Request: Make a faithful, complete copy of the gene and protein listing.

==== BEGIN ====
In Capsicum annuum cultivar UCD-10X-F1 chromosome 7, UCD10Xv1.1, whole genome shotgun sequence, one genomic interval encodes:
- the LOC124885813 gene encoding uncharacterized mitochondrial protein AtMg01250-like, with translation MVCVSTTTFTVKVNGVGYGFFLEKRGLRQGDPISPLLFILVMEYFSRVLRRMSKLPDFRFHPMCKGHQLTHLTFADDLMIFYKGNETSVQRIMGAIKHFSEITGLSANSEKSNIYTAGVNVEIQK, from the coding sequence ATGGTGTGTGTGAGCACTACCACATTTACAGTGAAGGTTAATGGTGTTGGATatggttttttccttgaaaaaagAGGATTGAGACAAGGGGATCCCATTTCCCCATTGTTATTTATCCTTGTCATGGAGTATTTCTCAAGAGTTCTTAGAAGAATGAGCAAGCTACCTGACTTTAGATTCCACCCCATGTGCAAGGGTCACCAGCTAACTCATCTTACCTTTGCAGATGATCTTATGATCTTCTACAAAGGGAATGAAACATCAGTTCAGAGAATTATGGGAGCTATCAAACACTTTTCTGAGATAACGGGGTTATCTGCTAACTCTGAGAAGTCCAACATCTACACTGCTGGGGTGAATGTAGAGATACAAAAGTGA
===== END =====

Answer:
In Capsicum annuum cultivar UCD-10X-F1 chromosome 7, UCD10Xv1.1, whole genome shotgun sequence, one genomic interval encodes:
- the LOC124885813 gene encoding uncharacterized mitochondrial protein AtMg01250-like, with translation MVCVSTTTFTVKVNGVGYGFFLEKRGLRQGDPISPLLFILVMEYFSRVLRRMSKLPDFRFHPMCKGHQLTHLTFADDLMIFYKGNETSVQRIMGAIKHFSEITGLSANSEKSNIYTAGVNVEIQK, from the coding sequence ATGGTGTGTGTGAGCACTACCACATTTACAGTGAAGGTTAATGGTGTTGGATatggttttttccttgaaaaaagAGGATTGAGACAAGGGGATCCCATTTCCCCATTGTTATTTATCCTTGTCATGGAGTATTTCTCAAGAGTTCTTAGAAGAATGAGCAAGCTACCTGACTTTAGATTCCACCCCATGTGCAAGGGTCACCAGCTAACTCATCTTACCTTTGCAGATGATCTTATGATCTTCTACAAAGGGAATGAAACATCAGTTCAGAGAATTATGGGAGCTATCAAACACTTTTCTGAGATAACGGGGTTATCTGCTAACTCTGAGAAGTCCAACATCTACACTGCTGGGGTGAATGTAGAGATACAAAAGTGA